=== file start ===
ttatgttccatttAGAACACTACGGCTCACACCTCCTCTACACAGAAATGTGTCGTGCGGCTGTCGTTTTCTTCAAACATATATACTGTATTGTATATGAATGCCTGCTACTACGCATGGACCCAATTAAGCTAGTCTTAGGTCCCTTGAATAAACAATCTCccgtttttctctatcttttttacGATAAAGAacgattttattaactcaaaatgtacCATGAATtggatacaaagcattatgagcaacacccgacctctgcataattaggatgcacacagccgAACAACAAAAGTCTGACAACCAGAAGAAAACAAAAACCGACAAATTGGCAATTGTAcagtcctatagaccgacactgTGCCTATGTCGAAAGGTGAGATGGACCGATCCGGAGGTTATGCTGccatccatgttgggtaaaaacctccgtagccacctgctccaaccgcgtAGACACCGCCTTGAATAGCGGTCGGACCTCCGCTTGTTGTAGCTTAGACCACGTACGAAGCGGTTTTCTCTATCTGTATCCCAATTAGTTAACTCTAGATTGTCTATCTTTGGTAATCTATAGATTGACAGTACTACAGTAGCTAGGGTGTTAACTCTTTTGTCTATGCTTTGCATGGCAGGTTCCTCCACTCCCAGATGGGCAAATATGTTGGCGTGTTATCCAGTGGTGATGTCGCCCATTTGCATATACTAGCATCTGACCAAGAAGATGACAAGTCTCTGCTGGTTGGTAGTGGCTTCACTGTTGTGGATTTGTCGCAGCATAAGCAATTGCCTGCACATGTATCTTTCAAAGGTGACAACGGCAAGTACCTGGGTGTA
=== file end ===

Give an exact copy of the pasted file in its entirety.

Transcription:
ttatgttccatttAGAACACTACGGCTCACACCTCCTCTACACAGAAATGTGTCGTGCGGCTGTCGTTTTCTTCAAACATATATACTGTATTGTATATGAATGCCTGCTACTACGCATGGACCCAATTAAGCTAGTCTTAGGTCCCTTGAATAAACAATCTCccgtttttctctatcttttttacGATAAAGAacgattttattaactcaaaatgtacCATGAATtggatacaaagcattatgagcaacacccgacctctgcataattaggatgcacacagccgAACAACAAAAGTCTGACAACCAGAAGAAAACAAAAACCGACAAATTGGCAATTGTAcagtcctatagaccgacactgTGCCTATGTCGAAAGGTGAGATGGACCGATCCGGAGGTTATGCTGccatccatgttgggtaaaaacctccgtagccacctgctccaaccgcgtAGACACCGCCTTGAATAGCGGTCGGACCTCCGCTTGTTGTAGCTTAGACCACGTACGAAGCGGTTTTCTCTATCTGTATCCCAATTAGTTAACTCTAGATTGTCTATCTTTGGTAATCTATAGATTGACAGTACTACAGTAGCTAGGGTGTTAACTCTTTTGTCTATGCTTTGCATGGCAGGTTCCTCCACTCCCAGATGGGCAAATATGTTGGCGTGTTATCCAGTGGTGATGTCGCCCATTTGCATATACTAGCATCTGACCAAGAAGATGACAAGTCTCTGCTGGTTGGTAGTGGCTTCACTGTTGTGGATTTGTCGCAGCATAAGCAATTGCCTGCACATGTATCTTTCAAAGGTGACAACGGCAAGTACCTGGGTGTA